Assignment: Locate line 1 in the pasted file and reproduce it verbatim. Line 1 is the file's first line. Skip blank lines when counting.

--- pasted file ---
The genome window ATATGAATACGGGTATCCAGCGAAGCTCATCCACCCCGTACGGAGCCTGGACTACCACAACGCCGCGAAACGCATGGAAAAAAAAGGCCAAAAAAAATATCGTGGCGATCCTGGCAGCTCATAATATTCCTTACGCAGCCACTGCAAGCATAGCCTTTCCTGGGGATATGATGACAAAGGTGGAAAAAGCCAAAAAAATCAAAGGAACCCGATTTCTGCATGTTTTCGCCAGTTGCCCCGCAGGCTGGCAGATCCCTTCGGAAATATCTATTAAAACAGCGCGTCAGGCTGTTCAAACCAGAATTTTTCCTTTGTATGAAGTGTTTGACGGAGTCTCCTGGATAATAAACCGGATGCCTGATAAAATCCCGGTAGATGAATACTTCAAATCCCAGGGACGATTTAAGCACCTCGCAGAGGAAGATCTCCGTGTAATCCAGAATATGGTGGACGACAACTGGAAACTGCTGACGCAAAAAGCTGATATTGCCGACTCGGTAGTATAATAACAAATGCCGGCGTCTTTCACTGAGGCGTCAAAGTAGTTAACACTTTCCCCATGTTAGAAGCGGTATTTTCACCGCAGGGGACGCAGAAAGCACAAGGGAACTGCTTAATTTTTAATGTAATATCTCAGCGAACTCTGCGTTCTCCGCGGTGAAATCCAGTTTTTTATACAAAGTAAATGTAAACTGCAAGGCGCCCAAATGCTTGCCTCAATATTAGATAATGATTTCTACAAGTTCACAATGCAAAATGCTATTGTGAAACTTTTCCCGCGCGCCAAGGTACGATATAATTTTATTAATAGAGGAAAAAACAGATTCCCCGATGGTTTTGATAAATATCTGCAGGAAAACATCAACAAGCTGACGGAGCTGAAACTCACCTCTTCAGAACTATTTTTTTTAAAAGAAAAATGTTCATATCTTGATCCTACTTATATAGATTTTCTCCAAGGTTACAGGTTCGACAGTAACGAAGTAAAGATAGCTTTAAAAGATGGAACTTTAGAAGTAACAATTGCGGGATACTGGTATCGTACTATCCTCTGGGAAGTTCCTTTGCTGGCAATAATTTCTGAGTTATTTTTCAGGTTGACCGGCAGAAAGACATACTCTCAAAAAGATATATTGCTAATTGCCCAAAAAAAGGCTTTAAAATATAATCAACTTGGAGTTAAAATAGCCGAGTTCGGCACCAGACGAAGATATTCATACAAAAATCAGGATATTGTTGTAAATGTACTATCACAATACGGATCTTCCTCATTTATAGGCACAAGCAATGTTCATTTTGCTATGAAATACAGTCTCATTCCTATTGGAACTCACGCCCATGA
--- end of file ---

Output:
The genome window ATATGAATACGGGTATCCAGCGAAGCTCATCCACCCCGTACGGAGCCTGGACTACCACAACGCCGCGAAACGCATGGAAAAAAAAGGCCAAAAAAAATATCGTGGCGATCCTGGCAGCTCATAATATTCCTTACGCAGCCACTGCAAGCATAGCCTTTCCTGGGGATATGATGACAAAGGTGGAAAAAGCCAAAAAAATCAAAGGAACCCGATTTCTGCATGTTTTCGCCAGTTGCCCCGCAGGCTGGCAGATCCCTTCGGAAATATCTATTAAAACAGCGCGTCAGGCTGTTCAAACCAGAATTTTTCCTTTGTATGAAGTGTTTGACGGAGTCTCCTGGATAATAAACCGGATGCCTGATAAAATCCCGGTAGATGAATACTTCAAATCCCAGGGACGATTTAAGCACCTCGCAGAGGAAGATCTCCGTGTAATCCAGAATATGGTGGACGACAACTGGAAACTGCTGACGCAAAAAGCTGATATTGCCGACTCGGTAGTATAATAACAAATGCCGGCGTCTTTCACTGAGGCGTCAAAGTAGTTAACACTTTCCCCATGTTAGAAGCGGTATTTTCACCGCAGGGGACGCAGAAAGCACAAGGGAACTGCTTAATTTTTAATGTAATATCTCAGCGAACTCTGCGTTCTCCGCGGTGAAATCCAGTTTTTTATACAAAGTAAATGTAAACTGCAAGGCGCCCAAATGCTTGCCTCAATATTAGATAATGATTTCTACAAGTTCACAATGCAAAATGCTATTGTGAAACTTTTCCCGCGCGCCAAGGTACGATATAATTTTATTAATAGAGGAAAAAACAGATTCCCCGATGGTTTTGATAAATATCTGCAGGAAAACATCAACAAGCTGACGGAGCTGAAACTCACCTCTTCAGAACTATTTTTTTTAAAAGAAAAATGTTCATATCTTGATCCTACTTATATAGATTTTCTCCAAGGTTACAGGTTCGACAGTAACGAAGTAAAGATAGCTTTAAAAGATGGAACTTTAGAAGTAACAATTGCGGGATACTGGTATCGTACTATCCTCTGGGAAGTTCCTTTGCTGGCAATAATTTCTGAGTTATTTTTCAGGTTGACCGGCAGAAAGACATACTCTCAAAAAGATATATTGCTAATTGCCCAAAAAAAGGCTTTAAAATATAATCAACTTGGAGTTAAAATAGCCGAGTTCGGCACCAGACGAAGATATTCATACAAAAATCAGGATATTGTTGTAAATGTACTATCACAATACGGATCTTCCTCATTTATAGGCACAAGCAATGTTCATTTTGCTATGAAATACAGTCTCATTCCTATTGGAACTCACGCCCATGA